This is a fabulous book that tries to step out of the confining and controlling aspects of certain stories.
A young black woman, whose parents are Windrush survivors, describes her upwardly mobile education and career from a working class background into Cambridge, banking and a boyfriend in the political, elite British classes. The ascent is hard work and it has costs, costs that impair her health, freedom and conscience.
The story explores the lead up to a weekend at her boyfriend’s family seat alongside a doctor’s appointment in which she discovers she has cancer. No one will let her escape the blackness she embodies within and without. She longs for freedom, but it will cost her life.
Helen ran away from home as a young teenager. Bad things happened to her and she had a baby too young to know how to look after it. That baby was taken away by the System. But twenty years later that baby comes looking for her and along with love and hope comes a need to face the past, especially when her baby, her bee, has children of her own.
I don’t want to say much more about the plot of the story because that would ruin the novel. I will say that Alex Morrall approaches the complexities of Helen’s life with careful consideration, thinking through how hard it is to live with truths we would all want to run from. Helen’s mental health naturally suffers and Alex Morrall develops a linguistic tic – Beep. Beep. Bop. – that represents Helen’s attempts to run from the pain that still lives in her mind.
The story is a difficult, but heart-warming one and would make a wonderful read for a book group eager to explore all the issues that surround the characters. Mental health, social services, racism and abuse are all explored and looked at from multiple facets with different perspectives coming in to give their sides of the story. This is a modern, multicultural Britain in all its beauty and ugliness.
For those of you interested in exploring more, I’ll be discussing this novel with Alex Morrall at City Writes, the showcase for all the wonderful writing coming out of City, University of London’s creative writing short courses, this Wednesday 7th July at 7pm on zoom. You can register here.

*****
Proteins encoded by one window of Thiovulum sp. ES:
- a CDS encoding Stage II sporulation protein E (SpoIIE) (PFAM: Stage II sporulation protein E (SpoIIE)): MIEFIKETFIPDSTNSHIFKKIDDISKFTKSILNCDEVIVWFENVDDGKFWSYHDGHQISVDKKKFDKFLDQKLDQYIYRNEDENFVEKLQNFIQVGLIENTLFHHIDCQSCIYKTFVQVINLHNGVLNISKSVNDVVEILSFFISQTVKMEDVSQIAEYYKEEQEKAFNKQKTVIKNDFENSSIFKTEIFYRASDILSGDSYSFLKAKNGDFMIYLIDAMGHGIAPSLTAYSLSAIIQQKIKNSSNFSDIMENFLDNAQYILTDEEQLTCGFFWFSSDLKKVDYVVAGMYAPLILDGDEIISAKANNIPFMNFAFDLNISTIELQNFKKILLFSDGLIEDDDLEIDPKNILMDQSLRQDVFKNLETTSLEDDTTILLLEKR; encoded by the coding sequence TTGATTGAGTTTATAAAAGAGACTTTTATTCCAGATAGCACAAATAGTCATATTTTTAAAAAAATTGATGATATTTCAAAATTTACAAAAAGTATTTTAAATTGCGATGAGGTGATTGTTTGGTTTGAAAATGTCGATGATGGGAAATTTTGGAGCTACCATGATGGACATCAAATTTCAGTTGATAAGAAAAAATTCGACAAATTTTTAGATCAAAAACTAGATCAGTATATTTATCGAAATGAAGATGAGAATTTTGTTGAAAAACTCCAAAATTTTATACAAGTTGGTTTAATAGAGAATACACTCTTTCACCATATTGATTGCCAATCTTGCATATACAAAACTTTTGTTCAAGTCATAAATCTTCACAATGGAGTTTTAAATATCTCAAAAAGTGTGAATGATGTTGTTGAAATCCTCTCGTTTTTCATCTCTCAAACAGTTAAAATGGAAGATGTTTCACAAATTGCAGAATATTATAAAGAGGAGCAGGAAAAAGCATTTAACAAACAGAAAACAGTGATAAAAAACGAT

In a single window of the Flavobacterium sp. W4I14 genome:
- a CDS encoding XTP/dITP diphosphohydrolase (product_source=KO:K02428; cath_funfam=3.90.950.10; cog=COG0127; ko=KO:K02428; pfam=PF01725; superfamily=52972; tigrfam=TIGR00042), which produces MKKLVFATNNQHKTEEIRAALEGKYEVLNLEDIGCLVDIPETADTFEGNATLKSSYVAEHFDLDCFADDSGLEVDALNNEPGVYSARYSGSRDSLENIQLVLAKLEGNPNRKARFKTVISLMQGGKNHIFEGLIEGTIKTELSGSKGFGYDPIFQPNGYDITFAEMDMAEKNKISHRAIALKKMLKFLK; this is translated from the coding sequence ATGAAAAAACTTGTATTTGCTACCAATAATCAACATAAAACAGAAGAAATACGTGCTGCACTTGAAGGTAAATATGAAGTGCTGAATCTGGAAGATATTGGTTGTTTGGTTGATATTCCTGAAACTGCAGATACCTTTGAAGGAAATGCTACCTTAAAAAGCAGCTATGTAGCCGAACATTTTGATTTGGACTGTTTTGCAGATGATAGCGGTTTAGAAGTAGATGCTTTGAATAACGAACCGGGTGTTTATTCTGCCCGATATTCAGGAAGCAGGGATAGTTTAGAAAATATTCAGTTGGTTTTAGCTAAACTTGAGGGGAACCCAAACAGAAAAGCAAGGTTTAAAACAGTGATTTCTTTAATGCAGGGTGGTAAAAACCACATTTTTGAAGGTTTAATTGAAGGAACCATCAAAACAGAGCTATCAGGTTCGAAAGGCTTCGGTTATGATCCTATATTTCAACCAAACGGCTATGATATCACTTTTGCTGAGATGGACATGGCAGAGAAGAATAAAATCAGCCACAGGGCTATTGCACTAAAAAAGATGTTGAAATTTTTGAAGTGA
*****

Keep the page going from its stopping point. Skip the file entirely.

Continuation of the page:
This is an extraordinary book that defies expectations.
Vern lived and grew up in Cainland, in the deep South of America, where a community of black people believe their God, the God of Cain, will keep them from harm, keep them honest and safe from the white devils.
Vern is albino and as such has always been different. Cainland’s leader takes a fancy to her, partly because she brims with questions and defiance and thinks marriage to him, despite her young age, will keep her tame. But Vern will not be contained. When she runs from the compound she is heavily pregnant.
We think we know this story. It holds familiar echoes. But what teenage mother could give birth to twins, alone in a forest, strap them to her chest and run and swing through trees to escape a pursuer with a gun and wolves? What teenage mother could survive in a self-made shelter, foraging for food, making her own clothes, teaching her twins, alone in the forest? This is no ordinary young woman and Cainland is much more than it seems. How could such a community survive in the American South without incident? Who really has the power in Cainland? Why can no one seem to run away, until now…
Part speculative fiction, part painful contemporary realism, Sorrowland doesn’t fit the usual moulds but takes the reader on a journey for freedom that explores race, sexuality and the boundaries of the human mind and body as something rooted in the natural world. At times crazy, but always an exciting ride, this is a genre busting novel with a powerfully raw emotional heart that beats loudly in the reader’s ears. You’ll know if this sounds like your kind of thing.
I’ll be reviewing Helen and the Grandbees by Alex Morrall next, followed by Everybody by Olivia Laing. Apologies to those who follow the blog for my slow write-ups recently! I’m reading the books but not getting the blogs up fast enough. I hope you can bear with me.